April is Parkinson Awareness Month, when Parkinson organizations around the world draw attention to Parkinson disease, a neurodegenerative brain disorder that has no known cause or cure.
This year, Parkinson Alberta is kicking off its awareness campaign with news of a name change and a new charity walk.
‘Albertans helping Albertans’ is the focus of the re-branded Parkinson Alberta Association. Organizers say the charity has strong roots in the province and has been serving as the voice of Albertans affected by Parkinson disease since 1973.
With a renewed focus on broadening its reach in the province, it is now positioned to become an even stronger advocate for the thousands of Albertans living with the disease, officials say.
This past January, the Parkinson Alberta Society board of directors voted to disaffiliate from Parkinson Society Canada. Independence from a national body ensures 100% of funds raised in Alberta will stay in Alberta.
“The core of who we are and what we do has not changed and will not diminish,” said John Petryshen, Parkinson Alberta CEO.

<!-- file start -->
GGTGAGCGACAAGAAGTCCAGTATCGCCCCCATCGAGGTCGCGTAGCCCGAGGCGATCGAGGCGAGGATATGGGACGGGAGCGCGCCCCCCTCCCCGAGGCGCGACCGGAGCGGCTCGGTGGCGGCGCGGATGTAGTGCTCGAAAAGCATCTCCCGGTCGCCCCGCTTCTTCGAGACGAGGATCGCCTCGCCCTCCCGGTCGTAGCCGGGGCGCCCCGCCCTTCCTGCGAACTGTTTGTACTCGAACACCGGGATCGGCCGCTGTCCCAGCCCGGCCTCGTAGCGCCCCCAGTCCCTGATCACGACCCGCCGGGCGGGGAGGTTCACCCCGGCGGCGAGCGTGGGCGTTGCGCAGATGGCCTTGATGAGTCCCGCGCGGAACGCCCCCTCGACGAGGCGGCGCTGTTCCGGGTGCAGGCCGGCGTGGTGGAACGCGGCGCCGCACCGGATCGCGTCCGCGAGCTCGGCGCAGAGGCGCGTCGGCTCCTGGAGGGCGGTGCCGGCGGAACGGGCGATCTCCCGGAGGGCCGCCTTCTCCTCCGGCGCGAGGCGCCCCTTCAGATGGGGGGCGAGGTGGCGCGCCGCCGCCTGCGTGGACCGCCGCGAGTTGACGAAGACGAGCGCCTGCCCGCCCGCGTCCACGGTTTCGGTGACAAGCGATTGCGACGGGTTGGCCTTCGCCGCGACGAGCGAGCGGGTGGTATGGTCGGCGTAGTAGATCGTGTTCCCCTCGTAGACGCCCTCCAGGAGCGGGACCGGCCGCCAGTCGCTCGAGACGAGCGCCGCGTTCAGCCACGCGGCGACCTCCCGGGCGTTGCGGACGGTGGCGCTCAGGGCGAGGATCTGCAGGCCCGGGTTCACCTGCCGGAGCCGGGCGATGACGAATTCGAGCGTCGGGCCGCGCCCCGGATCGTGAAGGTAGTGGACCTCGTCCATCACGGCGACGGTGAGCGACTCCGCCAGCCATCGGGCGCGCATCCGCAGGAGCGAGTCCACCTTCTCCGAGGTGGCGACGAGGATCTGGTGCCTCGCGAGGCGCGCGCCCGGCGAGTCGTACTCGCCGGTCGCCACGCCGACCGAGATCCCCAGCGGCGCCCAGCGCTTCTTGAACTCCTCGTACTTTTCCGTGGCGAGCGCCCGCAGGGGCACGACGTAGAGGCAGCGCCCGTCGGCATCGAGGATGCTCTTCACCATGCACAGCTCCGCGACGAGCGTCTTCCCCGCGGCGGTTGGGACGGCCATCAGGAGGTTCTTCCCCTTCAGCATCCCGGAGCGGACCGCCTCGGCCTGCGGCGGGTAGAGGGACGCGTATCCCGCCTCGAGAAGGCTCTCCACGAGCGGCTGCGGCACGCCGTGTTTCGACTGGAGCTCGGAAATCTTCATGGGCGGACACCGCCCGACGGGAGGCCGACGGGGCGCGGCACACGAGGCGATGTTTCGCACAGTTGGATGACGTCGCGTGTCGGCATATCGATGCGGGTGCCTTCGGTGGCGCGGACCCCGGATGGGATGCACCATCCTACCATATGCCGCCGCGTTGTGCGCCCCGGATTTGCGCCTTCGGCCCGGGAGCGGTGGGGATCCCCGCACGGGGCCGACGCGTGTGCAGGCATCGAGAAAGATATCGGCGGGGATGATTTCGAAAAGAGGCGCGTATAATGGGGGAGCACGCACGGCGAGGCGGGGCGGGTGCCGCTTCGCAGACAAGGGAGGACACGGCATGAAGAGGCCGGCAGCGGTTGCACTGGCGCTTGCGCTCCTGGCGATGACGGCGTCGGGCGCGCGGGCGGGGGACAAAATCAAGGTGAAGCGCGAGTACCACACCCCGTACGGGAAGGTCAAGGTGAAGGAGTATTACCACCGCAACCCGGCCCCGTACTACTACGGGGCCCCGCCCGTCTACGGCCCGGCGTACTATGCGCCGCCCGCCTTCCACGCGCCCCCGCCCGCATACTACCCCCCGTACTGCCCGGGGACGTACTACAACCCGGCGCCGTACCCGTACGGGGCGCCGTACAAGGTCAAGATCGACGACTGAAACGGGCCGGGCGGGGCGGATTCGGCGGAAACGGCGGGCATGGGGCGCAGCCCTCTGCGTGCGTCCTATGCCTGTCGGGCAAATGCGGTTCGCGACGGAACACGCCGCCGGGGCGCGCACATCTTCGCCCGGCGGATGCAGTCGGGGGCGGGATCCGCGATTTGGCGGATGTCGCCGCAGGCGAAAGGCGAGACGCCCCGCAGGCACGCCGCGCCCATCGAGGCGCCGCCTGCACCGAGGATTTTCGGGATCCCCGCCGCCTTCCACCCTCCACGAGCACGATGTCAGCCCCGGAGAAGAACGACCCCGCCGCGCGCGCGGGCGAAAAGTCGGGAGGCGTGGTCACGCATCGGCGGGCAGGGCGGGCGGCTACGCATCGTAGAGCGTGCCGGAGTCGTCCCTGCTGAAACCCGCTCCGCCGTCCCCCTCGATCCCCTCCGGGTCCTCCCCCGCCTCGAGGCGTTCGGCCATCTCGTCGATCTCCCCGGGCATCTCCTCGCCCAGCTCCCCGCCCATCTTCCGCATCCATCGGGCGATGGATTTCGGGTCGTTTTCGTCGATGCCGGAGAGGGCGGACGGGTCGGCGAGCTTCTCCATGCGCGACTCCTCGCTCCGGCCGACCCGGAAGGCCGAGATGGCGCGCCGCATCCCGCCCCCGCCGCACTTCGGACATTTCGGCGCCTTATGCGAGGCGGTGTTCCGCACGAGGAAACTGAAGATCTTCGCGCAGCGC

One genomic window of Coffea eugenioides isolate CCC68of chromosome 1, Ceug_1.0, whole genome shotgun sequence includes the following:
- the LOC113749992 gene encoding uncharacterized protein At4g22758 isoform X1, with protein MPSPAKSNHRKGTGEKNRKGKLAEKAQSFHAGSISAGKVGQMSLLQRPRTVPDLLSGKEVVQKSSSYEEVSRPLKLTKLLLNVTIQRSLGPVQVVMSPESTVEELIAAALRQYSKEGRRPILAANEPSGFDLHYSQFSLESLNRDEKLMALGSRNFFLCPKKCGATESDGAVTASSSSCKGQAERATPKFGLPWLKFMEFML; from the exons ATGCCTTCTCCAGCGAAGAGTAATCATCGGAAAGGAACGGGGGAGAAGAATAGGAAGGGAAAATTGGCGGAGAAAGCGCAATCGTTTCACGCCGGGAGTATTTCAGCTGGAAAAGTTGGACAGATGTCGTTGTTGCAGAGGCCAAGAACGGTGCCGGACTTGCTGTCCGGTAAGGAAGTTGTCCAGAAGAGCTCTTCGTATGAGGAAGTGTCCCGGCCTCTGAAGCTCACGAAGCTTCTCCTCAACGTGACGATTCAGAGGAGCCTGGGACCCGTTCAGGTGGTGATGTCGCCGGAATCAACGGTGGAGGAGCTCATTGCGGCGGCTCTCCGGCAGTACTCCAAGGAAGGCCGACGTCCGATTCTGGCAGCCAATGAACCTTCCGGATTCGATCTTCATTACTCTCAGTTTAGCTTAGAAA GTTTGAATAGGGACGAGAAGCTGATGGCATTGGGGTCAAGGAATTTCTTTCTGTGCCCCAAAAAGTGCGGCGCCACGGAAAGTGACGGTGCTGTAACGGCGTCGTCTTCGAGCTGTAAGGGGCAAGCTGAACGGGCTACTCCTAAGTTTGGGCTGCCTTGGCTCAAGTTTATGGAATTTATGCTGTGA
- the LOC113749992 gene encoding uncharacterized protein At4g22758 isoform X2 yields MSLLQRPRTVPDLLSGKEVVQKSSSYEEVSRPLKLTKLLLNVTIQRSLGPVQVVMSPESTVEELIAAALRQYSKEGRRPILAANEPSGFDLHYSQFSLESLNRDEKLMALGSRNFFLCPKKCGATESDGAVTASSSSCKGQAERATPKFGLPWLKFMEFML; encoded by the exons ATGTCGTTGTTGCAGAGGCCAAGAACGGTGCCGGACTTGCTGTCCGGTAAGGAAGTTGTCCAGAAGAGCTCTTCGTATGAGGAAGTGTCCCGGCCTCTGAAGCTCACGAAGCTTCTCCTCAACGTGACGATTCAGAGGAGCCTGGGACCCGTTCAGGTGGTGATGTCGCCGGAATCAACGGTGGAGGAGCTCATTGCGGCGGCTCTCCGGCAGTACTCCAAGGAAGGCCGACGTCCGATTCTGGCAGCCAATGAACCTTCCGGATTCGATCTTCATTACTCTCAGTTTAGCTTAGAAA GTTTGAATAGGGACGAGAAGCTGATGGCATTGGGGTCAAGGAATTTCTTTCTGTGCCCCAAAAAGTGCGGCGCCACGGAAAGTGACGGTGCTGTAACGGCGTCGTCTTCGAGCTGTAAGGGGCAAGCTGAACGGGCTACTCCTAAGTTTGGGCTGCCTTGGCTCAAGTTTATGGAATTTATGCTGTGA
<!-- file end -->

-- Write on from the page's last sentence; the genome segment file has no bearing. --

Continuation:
“In fact, we are excited to share that we are now better situated to provide more of the exceptional services Albertans expect from us and to fulfill our full mandate of serving our province.”
Parkinson Alberta provides educational resources, support groups, counselling, speech, movement and art therapy programs among a host of other services at sites across Alberta.
Albertans can also look forward to the Parkinson Step ‘n Stride: Moving Albertans Forward. The fundraiser walk is expected to draw more than 1,500 participants across eight communities on Sept. 7-8.
Parkinson disease is a progressive brain disorder. It’s the second most common neurodegenerative disorder after Alzheimer’s disease.
Parkinson disease affects both motor and non-motor functioning caused by a loss of dopamine in the brain.
The average age of diagnosis with Parkinson disease is 60 years, but about 10% of individuals are diagnosed before the age of 40. More than half are diagnosed before retirement age. Men and women are equally affected. Approximately 100,000 people in Canada and 8,000 in Alberta have Parkinson disease.
It is the mission of Parkinson Alberta to provide hope for people living with the disease, their families and caregivers through support, education, advocacy, and the designation of funds for research. Parkinson Alberta receives no government support.
A local education and support group runs the third Wednesday of the month at the Davenport Church of Christ (68 Donlevy St). The meetings run from 1:30–3:30 p.m. For more information, call 403-346-4463.
For more on Parkinson disease, Parkinson Alberta and the Parkinson Alberta Step ‘n Stride: Albertans Moving Forward walks, visit www.parkinsonalberta.ca.